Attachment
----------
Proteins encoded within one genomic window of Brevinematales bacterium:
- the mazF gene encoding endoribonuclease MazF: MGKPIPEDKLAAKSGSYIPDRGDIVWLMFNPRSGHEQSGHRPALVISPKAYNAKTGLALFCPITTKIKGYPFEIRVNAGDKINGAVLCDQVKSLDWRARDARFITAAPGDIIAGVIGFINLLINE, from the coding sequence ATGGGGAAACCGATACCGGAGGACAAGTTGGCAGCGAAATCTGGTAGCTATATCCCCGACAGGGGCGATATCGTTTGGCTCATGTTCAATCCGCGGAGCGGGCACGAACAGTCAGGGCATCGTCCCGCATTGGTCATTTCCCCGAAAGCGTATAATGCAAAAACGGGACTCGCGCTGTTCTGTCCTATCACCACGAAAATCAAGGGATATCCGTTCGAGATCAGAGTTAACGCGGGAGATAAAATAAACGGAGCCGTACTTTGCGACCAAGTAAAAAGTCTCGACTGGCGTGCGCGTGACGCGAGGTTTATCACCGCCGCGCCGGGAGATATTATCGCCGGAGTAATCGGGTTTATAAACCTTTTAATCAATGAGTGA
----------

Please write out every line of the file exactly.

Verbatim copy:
Proteins encoded within one genomic window of Brevinematales bacterium:
- the mazF gene encoding endoribonuclease MazF: MGKPIPEDKLAAKSGSYIPDRGDIVWLMFNPRSGHEQSGHRPALVISPKAYNAKTGLALFCPITTKIKGYPFEIRVNAGDKINGAVLCDQVKSLDWRARDARFITAAPGDIIAGVIGFINLLINE, from the coding sequence ATGGGGAAACCGATACCGGAGGACAAGTTGGCAGCGAAATCTGGTAGCTATATCCCCGACAGGGGCGATATCGTTTGGCTCATGTTCAATCCGCGGAGCGGGCACGAACAGTCAGGGCATCGTCCCGCATTGGTCATTTCCCCGAAAGCGTATAATGCAAAAACGGGACTCGCGCTGTTCTGTCCTATCACCACGAAAATCAAGGGATATCCGTTCGAGATCAGAGTTAACGCGGGAGATAAAATAAACGGAGCCGTACTTTGCGACCAAGTAAAAAGTCTCGACTGGCGTGCGCGTGACGCGAGGTTTATCACCGCCGCGCCGGGAGATATTATCGCCGGAGTAATCGGGTTTATAAACCTTTTAATCAATGAGTGA